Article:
Senate Bill 241, effective February 1, 2020, enacts the Small Business Protection Act. The Act states that the legislature’s intent is “to improve state rulemaking by creating procedures to analyze the availability of more flexible regulatory approaches for small businesses”. The Act, among other things, requires the Secretary of State to post information about proposed state rules that may affect small businesses on its website and to notify interested parties when the rule information is posted. The database is live and can be accessed here.

Case summaries

Suit by Dissolved LCC
Gucci 1 Field Services, LLC v. Glen Reeves C/W Gucci 1 Field Services, LLC, et al., No. 23-CA-73, et al., decided November 8, 2023. The Louisiana Court of Appeal affirmed the trial court’s ruling that a dissolved LLC had a right of action to pursue its claims. The Louisiana LLC law provides that upon the issuance of a certificate of dissolution an LLC’s existence ceases except for the purpose of an action brought by or against the LLC before it was dissolved. Here, the LLC brought its actions before it dissolved.

LLC – Authority of Manager
Payne v. Bolding, No. 21-C-702, decided February 24, 2022. The Louisiana Court of Appeal held that the sole manager of an LLC (Landry) had the authority to sign an uninsured motorist rejection form on behalf of the LLC. At one time the LLC had three managers. However, at the time the form was signed, Landry was the sole manager and had filed a document with the Secretary of State to remove the names of the former managers. Although the articles of organization at the time the form was signed still stated that decisions required a majority vote of three managers, the court noted that as the sole manager, Landry’s vote was the majority vote, and that if it accepted the argument that Landry lacked authority it would lead to the absurd result that all decisions made by Landry before he amended the articles of organization could possibly be considered null and void.

Sale of Membership Interest
Succession of Chisolm, No. 53,771, decided March 3, 2021. The Louisiana Court of Appeal held that the trial court erred in approving the sale of the membership interests in an LLC that was owned by the decedent and sold by the administrator of the succession utilizing the procedure available for the sale of stock. An ownership interest in an LLC is not stock and therefore the procedure for the sale of a moveable asset should have been used.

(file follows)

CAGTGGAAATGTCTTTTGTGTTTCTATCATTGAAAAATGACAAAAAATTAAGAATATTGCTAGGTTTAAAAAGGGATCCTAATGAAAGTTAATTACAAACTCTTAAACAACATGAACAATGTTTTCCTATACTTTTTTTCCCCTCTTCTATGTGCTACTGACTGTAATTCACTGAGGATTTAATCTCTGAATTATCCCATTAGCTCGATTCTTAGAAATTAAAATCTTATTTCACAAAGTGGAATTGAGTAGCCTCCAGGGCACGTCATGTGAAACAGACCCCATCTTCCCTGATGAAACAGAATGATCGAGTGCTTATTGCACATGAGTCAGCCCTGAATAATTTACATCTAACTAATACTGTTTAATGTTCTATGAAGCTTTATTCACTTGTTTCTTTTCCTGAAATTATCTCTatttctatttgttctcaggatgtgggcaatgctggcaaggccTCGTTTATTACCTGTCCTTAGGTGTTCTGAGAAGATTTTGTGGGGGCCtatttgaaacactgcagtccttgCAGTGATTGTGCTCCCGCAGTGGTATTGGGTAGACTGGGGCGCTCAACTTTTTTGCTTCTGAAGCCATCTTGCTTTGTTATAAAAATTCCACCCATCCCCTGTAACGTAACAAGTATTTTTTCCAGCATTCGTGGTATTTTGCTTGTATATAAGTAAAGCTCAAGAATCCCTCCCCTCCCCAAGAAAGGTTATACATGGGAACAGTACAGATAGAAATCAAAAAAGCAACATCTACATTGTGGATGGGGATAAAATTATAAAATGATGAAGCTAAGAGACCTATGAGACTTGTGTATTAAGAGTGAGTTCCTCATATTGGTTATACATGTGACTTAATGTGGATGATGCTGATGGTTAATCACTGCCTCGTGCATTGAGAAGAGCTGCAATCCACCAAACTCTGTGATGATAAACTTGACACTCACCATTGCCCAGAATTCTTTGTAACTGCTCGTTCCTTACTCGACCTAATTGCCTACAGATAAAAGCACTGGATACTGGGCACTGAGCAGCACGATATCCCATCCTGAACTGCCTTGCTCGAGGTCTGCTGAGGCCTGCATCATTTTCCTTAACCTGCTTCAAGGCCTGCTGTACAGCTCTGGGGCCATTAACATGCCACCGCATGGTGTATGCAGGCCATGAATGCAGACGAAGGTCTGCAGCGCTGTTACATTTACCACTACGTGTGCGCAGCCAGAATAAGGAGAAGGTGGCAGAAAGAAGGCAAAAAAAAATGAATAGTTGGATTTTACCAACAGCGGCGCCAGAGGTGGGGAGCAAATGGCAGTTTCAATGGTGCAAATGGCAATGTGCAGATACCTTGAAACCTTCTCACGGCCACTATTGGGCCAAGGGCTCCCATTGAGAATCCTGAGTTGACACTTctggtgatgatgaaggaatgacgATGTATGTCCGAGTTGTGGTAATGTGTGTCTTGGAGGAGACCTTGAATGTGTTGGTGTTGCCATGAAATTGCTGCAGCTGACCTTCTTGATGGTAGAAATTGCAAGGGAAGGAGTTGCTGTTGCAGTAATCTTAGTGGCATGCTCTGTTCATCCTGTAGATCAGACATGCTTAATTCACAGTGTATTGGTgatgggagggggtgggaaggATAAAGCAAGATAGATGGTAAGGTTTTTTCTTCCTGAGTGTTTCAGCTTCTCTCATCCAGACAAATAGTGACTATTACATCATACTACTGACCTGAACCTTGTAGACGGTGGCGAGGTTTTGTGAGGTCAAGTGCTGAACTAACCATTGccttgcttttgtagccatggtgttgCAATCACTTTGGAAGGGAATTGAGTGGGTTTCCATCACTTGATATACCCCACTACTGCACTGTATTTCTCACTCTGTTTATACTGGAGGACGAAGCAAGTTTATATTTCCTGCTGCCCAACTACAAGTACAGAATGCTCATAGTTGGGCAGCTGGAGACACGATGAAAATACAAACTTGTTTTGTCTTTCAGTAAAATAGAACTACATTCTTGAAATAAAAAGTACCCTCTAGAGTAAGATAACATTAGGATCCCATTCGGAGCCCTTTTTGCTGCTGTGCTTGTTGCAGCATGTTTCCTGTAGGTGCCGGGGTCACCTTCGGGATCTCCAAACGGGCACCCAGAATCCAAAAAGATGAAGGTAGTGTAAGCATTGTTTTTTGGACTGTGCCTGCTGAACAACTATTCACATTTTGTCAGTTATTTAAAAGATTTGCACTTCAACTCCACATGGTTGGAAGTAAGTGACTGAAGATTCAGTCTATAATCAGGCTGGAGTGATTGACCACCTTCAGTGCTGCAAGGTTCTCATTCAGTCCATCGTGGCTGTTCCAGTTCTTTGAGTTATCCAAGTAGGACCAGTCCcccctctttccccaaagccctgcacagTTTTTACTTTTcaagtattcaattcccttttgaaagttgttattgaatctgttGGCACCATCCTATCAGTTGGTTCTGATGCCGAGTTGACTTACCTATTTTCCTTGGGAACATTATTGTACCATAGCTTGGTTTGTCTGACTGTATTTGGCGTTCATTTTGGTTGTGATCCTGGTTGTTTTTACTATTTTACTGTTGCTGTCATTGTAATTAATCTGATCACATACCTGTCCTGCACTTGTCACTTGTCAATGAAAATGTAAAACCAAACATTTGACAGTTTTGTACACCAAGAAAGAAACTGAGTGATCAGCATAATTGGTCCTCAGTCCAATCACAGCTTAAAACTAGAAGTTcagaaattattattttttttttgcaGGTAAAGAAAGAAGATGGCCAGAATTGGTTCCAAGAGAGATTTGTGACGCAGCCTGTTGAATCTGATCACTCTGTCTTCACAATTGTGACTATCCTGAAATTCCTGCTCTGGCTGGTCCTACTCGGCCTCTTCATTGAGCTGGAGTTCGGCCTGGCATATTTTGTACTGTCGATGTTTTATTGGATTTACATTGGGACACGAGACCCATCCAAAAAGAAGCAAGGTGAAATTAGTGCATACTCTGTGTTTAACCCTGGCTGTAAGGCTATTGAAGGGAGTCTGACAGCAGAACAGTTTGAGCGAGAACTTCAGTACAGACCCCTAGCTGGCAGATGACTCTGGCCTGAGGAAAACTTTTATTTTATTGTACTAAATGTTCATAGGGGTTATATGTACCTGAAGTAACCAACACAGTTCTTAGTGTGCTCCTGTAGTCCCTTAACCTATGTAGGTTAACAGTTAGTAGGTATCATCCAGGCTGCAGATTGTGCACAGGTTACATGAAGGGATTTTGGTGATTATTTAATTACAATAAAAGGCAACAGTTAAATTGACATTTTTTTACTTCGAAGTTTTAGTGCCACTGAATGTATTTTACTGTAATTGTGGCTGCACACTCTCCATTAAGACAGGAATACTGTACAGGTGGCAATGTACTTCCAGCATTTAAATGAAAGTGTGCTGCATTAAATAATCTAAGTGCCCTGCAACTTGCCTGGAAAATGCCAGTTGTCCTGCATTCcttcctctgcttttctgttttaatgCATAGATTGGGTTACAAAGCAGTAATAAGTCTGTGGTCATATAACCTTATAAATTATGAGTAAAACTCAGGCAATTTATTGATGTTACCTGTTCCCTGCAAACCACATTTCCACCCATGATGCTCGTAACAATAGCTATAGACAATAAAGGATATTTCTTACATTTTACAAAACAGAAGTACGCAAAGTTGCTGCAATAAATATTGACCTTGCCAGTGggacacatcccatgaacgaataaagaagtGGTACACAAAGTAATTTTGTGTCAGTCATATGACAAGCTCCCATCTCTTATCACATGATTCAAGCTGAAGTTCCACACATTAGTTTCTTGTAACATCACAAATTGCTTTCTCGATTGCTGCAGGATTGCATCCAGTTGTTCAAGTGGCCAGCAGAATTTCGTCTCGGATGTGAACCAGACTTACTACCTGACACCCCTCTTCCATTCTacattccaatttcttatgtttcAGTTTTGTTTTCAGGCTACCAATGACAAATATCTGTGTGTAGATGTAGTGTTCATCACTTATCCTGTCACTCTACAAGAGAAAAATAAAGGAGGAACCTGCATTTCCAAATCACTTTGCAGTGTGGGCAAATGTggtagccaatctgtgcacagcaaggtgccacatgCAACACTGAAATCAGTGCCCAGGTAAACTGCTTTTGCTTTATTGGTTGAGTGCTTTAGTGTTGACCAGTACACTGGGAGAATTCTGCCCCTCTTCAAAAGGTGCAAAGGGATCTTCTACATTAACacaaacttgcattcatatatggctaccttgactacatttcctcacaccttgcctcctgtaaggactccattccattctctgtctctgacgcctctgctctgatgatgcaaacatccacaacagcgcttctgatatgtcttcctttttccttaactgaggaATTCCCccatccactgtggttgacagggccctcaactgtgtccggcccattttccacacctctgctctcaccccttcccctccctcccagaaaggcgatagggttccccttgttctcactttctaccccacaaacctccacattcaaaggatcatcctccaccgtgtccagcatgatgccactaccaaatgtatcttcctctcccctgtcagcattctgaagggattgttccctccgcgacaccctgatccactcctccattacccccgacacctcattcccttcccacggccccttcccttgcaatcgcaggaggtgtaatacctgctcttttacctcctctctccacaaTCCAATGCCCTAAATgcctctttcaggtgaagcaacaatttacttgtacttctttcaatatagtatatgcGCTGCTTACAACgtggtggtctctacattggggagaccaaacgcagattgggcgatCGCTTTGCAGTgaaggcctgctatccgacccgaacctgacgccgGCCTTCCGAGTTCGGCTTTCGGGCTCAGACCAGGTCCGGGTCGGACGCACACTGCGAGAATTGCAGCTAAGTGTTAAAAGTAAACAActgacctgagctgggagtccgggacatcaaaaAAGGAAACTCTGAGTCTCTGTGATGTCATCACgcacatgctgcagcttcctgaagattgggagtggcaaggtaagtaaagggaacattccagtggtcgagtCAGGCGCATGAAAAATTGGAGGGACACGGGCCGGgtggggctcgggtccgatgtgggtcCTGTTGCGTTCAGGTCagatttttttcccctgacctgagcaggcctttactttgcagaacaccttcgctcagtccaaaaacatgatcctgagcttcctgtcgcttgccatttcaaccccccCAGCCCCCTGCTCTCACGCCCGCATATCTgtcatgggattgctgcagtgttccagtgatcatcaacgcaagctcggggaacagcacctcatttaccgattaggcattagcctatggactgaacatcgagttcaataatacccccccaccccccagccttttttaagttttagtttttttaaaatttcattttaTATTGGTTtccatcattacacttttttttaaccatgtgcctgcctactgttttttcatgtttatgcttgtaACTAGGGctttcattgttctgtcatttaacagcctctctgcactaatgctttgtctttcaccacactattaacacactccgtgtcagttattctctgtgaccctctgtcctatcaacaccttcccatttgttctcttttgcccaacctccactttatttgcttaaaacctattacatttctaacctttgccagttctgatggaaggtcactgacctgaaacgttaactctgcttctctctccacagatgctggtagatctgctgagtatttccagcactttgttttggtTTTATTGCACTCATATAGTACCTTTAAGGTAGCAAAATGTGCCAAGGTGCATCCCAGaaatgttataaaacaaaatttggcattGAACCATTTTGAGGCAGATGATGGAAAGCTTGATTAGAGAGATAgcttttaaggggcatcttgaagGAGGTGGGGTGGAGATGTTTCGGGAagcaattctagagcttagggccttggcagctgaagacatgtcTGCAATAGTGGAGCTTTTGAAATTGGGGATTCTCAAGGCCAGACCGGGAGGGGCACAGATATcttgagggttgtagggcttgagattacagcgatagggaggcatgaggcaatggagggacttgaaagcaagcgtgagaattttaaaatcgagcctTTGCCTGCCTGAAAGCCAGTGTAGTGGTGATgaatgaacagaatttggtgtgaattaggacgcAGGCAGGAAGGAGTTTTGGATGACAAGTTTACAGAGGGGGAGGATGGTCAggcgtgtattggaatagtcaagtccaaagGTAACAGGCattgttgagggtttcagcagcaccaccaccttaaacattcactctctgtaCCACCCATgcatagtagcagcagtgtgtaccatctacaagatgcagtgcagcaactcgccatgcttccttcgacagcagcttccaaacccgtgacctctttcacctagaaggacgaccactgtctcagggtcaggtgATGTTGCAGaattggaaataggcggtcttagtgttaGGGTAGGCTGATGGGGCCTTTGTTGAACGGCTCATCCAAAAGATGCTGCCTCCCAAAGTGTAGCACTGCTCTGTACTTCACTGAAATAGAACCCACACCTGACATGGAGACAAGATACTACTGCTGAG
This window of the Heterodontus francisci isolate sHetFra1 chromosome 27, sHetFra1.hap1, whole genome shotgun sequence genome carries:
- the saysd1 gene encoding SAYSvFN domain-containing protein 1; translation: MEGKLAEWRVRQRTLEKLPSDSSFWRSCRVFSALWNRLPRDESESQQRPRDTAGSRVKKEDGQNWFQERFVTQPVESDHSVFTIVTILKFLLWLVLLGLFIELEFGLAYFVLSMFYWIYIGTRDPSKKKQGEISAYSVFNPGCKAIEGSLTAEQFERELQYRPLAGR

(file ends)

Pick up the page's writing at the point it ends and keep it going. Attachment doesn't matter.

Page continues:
Charging Orders
Aok Property Investments, LLC v. Boudreaux, No. 20-C-237, decided December 9, 2020. The Louisiana Court of Appeal ruled that the charging order provision of Louisiana’s LLC law, which provides that a judgment creditor shall have only the rights of an assignee of the membership interest, applies to single member LLCs.

Inspection of Records
Bernard v. Louisiana Testing & Inspection, Inc., 19-575 (La. App. 3 Cir.), decided February 5, 2020. The Louisiana Court of Appeal held that the plaintiff was entitled to inspect a corporation’s financial records even though the trial court did not find his testimony credible where other testimony and evidence established that he was a shareholder and met the statutory requirements.

Other notices

June 19, 2020 — The Louisiana Secretary of State issued a warning alerting business owners to what it referred to as “fraudulent letters” being mailed to businesses regarding a 2020 Certificate of Status Request Form. The warning can be read on the Secretary of State’s website.